Luca Brasi: Good Vibes, Good Times
Tassie summer-punk stalwarts Luca Brasi have been making some pretty huge waves recently – their third full-length, If This Is All We’re Going To Be, dropped in the Top 20 on the ARIA Charts, made it to the coveted slot of triple j’s Feature Album, and led itself to two enormous tours: one in support of fellow Poison City powerhouse The Smith Street Band, and a headline run hitting some of the country’s most respected venues. BLUNT caught up with bassist and vocalist Tyler Richardson to talk Tassie, touring, and the gnarly recording process that led to Luca Brasi’s biggest album yet.
If This Is All We’re Going To Be is easily the tightest sounding record that the band has put together. What made you want to go with a more dynamic, fluid style this time around?
That was the whole background with the direction we were trying to head in for this record. The first one [2011’s Extended Family] was kind of like, ‘We’ve got 10 songs, we’re 20 years old and none of us have been in a band; let’s go and record them, and then see what happens’ – and then it was like, ‘Holy shit, we actually have a record!’ Then the second one [2014’s By A Thread] was like, ‘Alright, we kind of know what we want to do, let’s keep these elements [of Extended Family] that we like, and try to do what we want to do.’ But now, it’s kind of like, ‘We know where we went wrong, let’s go this way!’ And I’m pretty sure this is easily the most coherent record that we’ve put out so far.
So this is the first time you guys have all recorded together as a full unit, right?
This is the first one that we’ve written together as a full unit – it was like, the least disjointed one. We all used to live separately in two different cities, so it was a bit of work on the last two records. But for this one, we were all together the whole time, and it was just such a better and more fluid process.
How did it work on past releases? Would you throw ideas back and forth and then record your parts together?
Yeah, it was a lot of that and a lot of home computer demos; flying back and forwards, that sort of thing.
Musically, the record is still just ‘good times, good vibes’ kinda jam music – did being together and having time to breathe before hitting the studio help you get into that energetic headspace?
Totally, man. [Thomas] Busby (vocals) lives across the road from me now, and Pat [Marshall, guitar] lives, like, five minutes away, so we had that time to just mellow out. Even when we were writing, we could be like, ‘Alright, let’s have a break, chill out and get back into it’ rather than just, like, ‘Fuck! We’ve got two hours before I have to leave for Launceston, let’s smash this bit out, fuck!’ We had time to step back and look at things from an objective viewpoint.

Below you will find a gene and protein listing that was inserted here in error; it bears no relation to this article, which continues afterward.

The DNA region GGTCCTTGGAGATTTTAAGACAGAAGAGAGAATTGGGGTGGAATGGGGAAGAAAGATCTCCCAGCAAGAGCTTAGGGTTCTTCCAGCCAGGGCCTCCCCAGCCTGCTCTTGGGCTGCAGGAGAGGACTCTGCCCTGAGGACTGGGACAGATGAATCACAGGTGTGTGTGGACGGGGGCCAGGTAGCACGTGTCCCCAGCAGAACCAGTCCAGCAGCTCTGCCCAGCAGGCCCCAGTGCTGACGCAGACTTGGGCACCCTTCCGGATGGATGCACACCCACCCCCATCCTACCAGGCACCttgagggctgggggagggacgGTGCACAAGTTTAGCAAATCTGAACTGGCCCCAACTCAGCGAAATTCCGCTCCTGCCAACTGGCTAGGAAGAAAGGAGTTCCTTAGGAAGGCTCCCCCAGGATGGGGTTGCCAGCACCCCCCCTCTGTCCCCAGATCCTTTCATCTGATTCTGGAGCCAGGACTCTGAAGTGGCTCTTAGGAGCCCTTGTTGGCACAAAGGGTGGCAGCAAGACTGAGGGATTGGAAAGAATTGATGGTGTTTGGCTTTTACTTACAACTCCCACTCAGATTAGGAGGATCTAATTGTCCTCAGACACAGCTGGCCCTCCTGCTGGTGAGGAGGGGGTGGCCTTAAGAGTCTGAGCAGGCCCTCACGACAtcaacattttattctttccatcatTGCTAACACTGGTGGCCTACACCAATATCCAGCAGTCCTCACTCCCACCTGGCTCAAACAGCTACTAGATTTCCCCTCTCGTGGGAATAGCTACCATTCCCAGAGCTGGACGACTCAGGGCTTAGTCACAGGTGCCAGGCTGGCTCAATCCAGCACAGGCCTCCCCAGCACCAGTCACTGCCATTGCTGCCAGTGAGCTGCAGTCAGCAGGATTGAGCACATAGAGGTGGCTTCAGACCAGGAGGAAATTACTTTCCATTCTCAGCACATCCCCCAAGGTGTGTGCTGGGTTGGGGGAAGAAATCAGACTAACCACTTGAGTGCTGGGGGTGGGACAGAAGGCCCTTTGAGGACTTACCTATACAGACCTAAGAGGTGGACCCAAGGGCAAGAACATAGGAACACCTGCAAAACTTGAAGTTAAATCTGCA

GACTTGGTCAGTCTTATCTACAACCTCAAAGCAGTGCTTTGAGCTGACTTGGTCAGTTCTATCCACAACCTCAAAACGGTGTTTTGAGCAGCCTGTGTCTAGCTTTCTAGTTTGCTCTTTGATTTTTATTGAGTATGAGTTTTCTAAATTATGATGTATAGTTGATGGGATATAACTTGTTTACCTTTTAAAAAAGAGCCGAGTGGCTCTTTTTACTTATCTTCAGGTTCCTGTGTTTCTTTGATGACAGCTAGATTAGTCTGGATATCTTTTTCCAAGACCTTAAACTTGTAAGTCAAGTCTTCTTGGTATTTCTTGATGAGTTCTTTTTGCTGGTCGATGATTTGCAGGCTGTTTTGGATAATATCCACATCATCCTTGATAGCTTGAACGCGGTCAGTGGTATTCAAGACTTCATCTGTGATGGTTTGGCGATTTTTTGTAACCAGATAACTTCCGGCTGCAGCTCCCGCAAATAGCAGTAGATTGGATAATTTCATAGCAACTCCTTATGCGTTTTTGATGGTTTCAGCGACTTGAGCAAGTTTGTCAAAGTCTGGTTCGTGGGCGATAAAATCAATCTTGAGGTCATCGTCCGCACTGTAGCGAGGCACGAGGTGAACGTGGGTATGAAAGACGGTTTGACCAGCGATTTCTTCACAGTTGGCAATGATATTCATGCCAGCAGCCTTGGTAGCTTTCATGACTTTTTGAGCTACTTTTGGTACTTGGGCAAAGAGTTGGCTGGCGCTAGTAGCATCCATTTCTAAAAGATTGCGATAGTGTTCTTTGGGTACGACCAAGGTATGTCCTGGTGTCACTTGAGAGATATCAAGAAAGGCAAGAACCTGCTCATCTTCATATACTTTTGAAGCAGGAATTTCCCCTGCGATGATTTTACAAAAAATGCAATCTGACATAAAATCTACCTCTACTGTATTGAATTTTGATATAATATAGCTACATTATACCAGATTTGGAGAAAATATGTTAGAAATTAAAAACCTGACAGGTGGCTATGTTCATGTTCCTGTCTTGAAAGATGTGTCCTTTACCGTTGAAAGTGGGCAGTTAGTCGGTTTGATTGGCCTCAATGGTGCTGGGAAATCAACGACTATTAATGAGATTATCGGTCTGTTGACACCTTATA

What was it like working with the one and only Georgia Maq on “Count Me Out”?
So sick! She’s a good mate, she’s a total ledge! Pat was originally doing those lines, and we were just like, ‘Let’s get Georgia to do it!’ I sent her a text saying, ‘Come to Tassie and play a show, and would you sing on this song?’ And I sent [the song] to her, and she was like, ‘I would love to do that’ and we were like, ‘Fuck, we’d love to have you’ and then it was just… It was magic.
You guys have never shied away from your heritage – I mean, there are massive banners that just say “Tassie” behind you when you play live. I’ve heard you actually recorded If This Is All We’re Going To Be in Tasmania for the sole reason that… Y’know, Tassie. Is that true?
That was basically one of the big reasons, the other one being that we still work full-time or study full-time, so if we can do a record here, we can save that three-week or month block for a tour instead. We were working, knocking off and then going straight into the studio for 12 hours – until 4am – and then repeating that for a few weeks. I mean, it was gnarly – it’s not the ideal way to do it – but y’know, by doing the record here, we’ve got that month to be on the road.
You’ve been touring across Australia for a fair few years now, and all I can think about is how insanely expensive it would have been to keep trekking in and out of Tassie as an up-and-coming act. Do you ever look back on the early days and go, “Yeah, nah, I’m kinda glad this worked out”?
[Laughs] Yeah man, it was fucking gnarly to begin with – it’s gnarly for any band in Australia to go anywhere, but like you said, especially for us, it’s an extra $1,000 on top of going anywhere at all. So in those days, it was kind of like, ‘Yep, let’s go to Perth as many times as we can this year – let’s do this as many times as we can, and we’ll just figure out a way to make it work’. And I’m really glad we did, because we had the opportunity to make it work and make it worthwhile, like, we can actually be a real band now.